Pub Rants

Coveted PW Reviews

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STATUS: Having a happy week with some good client news.

What’s playing on the iPod right now? JOKING by Indigo Girls

I love sharing news like this. It can be difficult to land a much coveted Publishers Weekly review. They get every galley for soon-to-be-released books and they only choose 30 or so fiction/nonfiction titles a week to review. And the review window is small so once closed, no PW review.

Well, I have 2 authors reviewed in 2 almost back-to-back issues and yes, I’m thrilled.

First off, Cheryl Sawyer’s THE WINTER PRINCE. It’s her first appearance in PW and this appeared in the Feb. 5, 2007 issue.

Here’s an excerpt:
Hardcore history buffs will appreciate the fly-on-the-turret view of the dramas besieging the British royal court in 1642, when, though the country is rocked by a civil war, there is still time for illicit romance. Sawyer (The Code of Love ;The Chase ) imagines the private moments of historical figures, focusing on 20-year-old beauty Mary Villiers, the adoptive daughter of King Charles I, and Prince Rupert, the king’s beloved and loyal warrior nephew. Though married to James Stuart, duke of Richmond, Mary cannot resist the charms of Rupert le diable once the charismatic, swashbuckling playboy sets his sights on her. Their romance, however, couldn’t come at a worse time: the king is intent on shaking up Parliament, and the outcome could be dire for Rupert and Mary. Fans of the stolen-glance-and-lingering-touch variety of romance will savor the slow-cooking affair.

This week, for the Feb. 26, 2007 issue that’s not out yet, it’s Jennifer O’Connell’s turn for EVERYTHING I NEEDED TO KNOW ABOUT BEING A GIRL I LEARNED FROM JUDY BLUME

Not only that, but PW is featuring the fabulous cover and they only choose one cover per section per issue. Score!

11 Responses

  1. Joelle said:

    Kristen, Is Jennifer O’Connel’s book also a play? A few years ago when I was at the Funny Women’s Fest in Chicago, a woman performed a one woman show that was similarly titled. It was hilarious, especially to those of us in our thirties who grew up on JB. Same author or a coincidence?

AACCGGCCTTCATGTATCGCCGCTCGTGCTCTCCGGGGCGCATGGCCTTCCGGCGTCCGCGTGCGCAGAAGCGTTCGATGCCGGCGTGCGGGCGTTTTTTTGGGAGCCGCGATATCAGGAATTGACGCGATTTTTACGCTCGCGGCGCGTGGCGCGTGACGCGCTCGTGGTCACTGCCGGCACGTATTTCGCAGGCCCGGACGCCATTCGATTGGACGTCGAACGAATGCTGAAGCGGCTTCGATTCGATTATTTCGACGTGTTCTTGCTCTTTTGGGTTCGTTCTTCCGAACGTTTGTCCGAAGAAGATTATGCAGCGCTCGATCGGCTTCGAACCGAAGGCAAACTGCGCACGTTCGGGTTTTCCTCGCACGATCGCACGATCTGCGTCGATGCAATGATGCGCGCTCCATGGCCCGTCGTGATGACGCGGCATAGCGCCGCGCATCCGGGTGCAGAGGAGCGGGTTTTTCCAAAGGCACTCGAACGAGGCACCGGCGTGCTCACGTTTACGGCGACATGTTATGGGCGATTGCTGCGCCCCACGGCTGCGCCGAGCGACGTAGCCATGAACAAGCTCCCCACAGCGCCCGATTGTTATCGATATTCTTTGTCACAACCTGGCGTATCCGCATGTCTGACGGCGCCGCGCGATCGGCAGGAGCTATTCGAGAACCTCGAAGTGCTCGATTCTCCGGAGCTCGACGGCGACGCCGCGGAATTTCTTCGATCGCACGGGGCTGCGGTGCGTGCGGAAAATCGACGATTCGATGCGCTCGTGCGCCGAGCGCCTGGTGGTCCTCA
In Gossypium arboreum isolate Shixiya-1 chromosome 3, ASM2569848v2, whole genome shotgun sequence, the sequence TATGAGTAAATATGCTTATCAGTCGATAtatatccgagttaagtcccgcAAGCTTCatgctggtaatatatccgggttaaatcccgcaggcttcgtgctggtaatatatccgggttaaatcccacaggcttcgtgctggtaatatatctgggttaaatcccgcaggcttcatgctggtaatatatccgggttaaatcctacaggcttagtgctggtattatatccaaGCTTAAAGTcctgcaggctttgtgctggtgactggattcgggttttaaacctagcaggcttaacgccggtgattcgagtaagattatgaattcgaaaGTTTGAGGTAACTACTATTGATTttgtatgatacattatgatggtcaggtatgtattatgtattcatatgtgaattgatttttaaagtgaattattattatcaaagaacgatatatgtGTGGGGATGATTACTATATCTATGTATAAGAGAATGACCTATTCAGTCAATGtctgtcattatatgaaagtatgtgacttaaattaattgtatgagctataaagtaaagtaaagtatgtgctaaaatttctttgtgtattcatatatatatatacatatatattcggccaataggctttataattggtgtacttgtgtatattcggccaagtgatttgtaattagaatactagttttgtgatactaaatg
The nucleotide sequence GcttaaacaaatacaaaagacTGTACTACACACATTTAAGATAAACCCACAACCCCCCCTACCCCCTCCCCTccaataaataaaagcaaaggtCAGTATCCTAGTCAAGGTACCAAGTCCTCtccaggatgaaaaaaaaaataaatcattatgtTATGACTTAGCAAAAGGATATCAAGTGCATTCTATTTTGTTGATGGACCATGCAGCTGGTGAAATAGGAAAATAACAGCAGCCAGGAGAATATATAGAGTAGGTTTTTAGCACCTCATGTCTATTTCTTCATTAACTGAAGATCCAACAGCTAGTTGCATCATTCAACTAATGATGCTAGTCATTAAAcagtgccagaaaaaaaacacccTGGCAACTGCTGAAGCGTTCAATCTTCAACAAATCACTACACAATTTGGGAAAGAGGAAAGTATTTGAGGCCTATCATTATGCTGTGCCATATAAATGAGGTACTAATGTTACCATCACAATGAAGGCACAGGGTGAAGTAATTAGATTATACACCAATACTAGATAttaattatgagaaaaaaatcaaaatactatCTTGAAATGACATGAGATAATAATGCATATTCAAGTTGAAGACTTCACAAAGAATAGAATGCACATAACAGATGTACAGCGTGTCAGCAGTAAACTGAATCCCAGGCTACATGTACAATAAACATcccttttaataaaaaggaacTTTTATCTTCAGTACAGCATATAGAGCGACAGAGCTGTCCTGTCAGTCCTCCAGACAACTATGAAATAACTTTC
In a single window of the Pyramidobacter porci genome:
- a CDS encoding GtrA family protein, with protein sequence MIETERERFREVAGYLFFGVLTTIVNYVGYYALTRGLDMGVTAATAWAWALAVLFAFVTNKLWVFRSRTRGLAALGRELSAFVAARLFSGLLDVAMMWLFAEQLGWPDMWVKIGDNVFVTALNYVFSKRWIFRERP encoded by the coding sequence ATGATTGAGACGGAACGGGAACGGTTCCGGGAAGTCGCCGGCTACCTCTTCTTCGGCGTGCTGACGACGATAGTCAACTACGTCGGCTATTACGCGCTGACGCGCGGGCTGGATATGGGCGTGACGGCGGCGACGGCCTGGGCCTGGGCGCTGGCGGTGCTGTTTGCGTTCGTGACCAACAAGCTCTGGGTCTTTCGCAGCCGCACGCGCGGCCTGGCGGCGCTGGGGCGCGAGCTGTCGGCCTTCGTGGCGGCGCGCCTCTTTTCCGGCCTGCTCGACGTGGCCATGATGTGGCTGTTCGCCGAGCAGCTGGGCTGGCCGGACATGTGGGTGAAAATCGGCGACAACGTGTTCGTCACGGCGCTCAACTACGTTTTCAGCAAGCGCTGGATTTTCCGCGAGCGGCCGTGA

2. phantom logoff said:

    Ever the salmon swimming upstream, I beg to differ. The O’Connel book cover would not tempt out my Visa. In fact, the cover prints JUDY BLUME in a larger, more attention grabbing font than the actual author. In the 5-7 seconds it takes me to choose a book for purchase, I’d pass on this one, since I outgrew J. Blume a long time ago.

  3. Kim Stagliano said:

    The cover follows the new “rules” set out in the Times two weeks ago. Clean background, no face showing, impactful graphic, foil title. Congrats to everyone with a story – I’m eager to read them all. I learned a few things about being a BOY from Ms. Blume too (remember the kid who wore a raincoat to school every day and had “nocturnal emissions?”

  4. Anonymous said:

    huzzah. hip hip hooray, and all that. congratulations. i agree with phantom logoff, though… blume is quite very in the past, and i would not think of buying it. what’s publisher’s weekly, anyway? where can i get a copy?

  5. Martie G. said:

    If you’re going to comment on an author’s work, at least have the common sense to spell his/her name right. It’s O’Connell not O’Connel, and it’s right there on the cover you’re writing about.

  6. Manic Mom said:

    After reading the comments, I had to come back and say that most women, and this is no offense to Jennifer (I even had the pleasure of meeting her when she lived in Chicago)… but any thirty-something woman who knew Blume’s books will pick this one up because they see her name on the cover. She brings back nostalgia to many women.

    The first book I ever really read and fell in love with was Blubber. I was in fifth grade. The word DAMN was written in the book. I was scared that my mom would find out I read a book with a swear word in it so I told her.

    I also got ‘caught’ reading Forever, and that book sparked a whole birds-and-bees conversation with my mom and dad that would have never happened had I not read and been caught reading Forever.

    So, for every woman who fell in love with Blume as a tween or teen, this is a book they will for sure pick up!

    Having Blume’s name larger on the cover is a marketing ploy that will sell more books. Jennifer is a fabulous writer, and I’m sure the book will shine, but I betcha any woman who read Blume back then, and sees the book on the shelf, will pick it up!